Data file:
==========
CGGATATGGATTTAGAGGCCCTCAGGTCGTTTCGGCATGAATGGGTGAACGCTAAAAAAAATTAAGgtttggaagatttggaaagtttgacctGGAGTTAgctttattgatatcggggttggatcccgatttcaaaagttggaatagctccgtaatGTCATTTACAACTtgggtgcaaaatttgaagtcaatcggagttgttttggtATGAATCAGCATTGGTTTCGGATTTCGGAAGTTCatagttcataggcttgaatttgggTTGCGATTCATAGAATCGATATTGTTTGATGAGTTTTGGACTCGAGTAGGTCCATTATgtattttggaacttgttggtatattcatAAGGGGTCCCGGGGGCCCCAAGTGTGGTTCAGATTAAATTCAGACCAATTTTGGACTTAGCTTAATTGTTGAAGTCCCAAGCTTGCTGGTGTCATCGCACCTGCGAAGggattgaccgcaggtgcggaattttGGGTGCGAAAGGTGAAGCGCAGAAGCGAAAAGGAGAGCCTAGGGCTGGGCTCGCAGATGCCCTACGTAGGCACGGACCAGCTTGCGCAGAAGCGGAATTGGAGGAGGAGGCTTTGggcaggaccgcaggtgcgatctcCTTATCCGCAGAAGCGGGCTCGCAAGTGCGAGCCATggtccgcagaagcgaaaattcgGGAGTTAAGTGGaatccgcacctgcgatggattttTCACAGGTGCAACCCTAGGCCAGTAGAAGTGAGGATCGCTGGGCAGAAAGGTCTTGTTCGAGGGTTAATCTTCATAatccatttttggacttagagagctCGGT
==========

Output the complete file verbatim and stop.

CGGATATGGATTTAGAGGCCCTCAGGTCGTTTCGGCATGAATGGGTGAACGCTAAAAAAAATTAAGgtttggaagatttggaaagtttgacctGGAGTTAgctttattgatatcggggttggatcccgatttcaaaagttggaatagctccgtaatGTCATTTACAACTtgggtgcaaaatttgaagtcaatcggagttgttttggtATGAATCAGCATTGGTTTCGGATTTCGGAAGTTCatagttcataggcttgaatttgggTTGCGATTCATAGAATCGATATTGTTTGATGAGTTTTGGACTCGAGTAGGTCCATTATgtattttggaacttgttggtatattcatAAGGGGTCCCGGGGGCCCCAAGTGTGGTTCAGATTAAATTCAGACCAATTTTGGACTTAGCTTAATTGTTGAAGTCCCAAGCTTGCTGGTGTCATCGCACCTGCGAAGggattgaccgcaggtgcggaattttGGGTGCGAAAGGTGAAGCGCAGAAGCGAAAAGGAGAGCCTAGGGCTGGGCTCGCAGATGCCCTACGTAGGCACGGACCAGCTTGCGCAGAAGCGGAATTGGAGGAGGAGGCTTTGggcaggaccgcaggtgcgatctcCTTATCCGCAGAAGCGGGCTCGCAAGTGCGAGCCATggtccgcagaagcgaaaattcgGGAGTTAAGTGGaatccgcacctgcgatggattttTCACAGGTGCAACCCTAGGCCAGTAGAAGTGAGGATCGCTGGGCAGAAAGGTCTTGTTCGAGGGTTAATCTTCATAatccatttttggacttagagagctCGGT